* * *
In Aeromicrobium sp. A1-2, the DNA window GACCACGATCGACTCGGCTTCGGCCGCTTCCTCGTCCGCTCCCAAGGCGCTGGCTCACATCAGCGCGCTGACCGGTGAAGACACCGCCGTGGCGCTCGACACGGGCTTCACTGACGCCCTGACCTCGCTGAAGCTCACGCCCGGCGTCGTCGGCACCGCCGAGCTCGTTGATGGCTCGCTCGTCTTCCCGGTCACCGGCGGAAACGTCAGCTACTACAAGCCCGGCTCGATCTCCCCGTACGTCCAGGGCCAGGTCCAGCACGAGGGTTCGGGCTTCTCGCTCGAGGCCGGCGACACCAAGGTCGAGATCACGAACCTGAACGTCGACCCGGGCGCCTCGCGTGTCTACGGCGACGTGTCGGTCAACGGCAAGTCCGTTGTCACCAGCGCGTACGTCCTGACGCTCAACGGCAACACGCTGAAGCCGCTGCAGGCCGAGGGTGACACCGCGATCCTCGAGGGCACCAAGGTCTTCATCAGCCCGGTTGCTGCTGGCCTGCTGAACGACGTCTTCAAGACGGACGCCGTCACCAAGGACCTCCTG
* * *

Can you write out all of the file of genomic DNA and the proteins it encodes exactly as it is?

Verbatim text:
In Aeromicrobium sp. A1-2, the DNA window GACCACGATCGACTCGGCTTCGGCCGCTTCCTCGTCCGCTCCCAAGGCGCTGGCTCACATCAGCGCGCTGACCGGTGAAGACACCGCCGTGGCGCTCGACACGGGCTTCACTGACGCCCTGACCTCGCTGAAGCTCACGCCCGGCGTCGTCGGCACCGCCGAGCTCGTTGATGGCTCGCTCGTCTTCCCGGTCACCGGCGGAAACGTCAGCTACTACAAGCCCGGCTCGATCTCCCCGTACGTCCAGGGCCAGGTCCAGCACGAGGGTTCGGGCTTCTCGCTCGAGGCCGGCGACACCAAGGTCGAGATCACGAACCTGAACGTCGACCCGGGCGCCTCGCGTGTCTACGGCGACGTGTCGGTCAACGGCAAGTCCGTTGTCACCAGCGCGTACGTCCTGACGCTCAACGGCAACACGCTGAAGCCGCTGCAGGCCGAGGGTGACACCGCGATCCTCGAGGGCACCAAGGTCTTCATCAGCCCGGTTGCTGCTGGCCTGCTGAACGACGTCTTCAAGACGGACGCCGTCACCAAGGACCTCCTG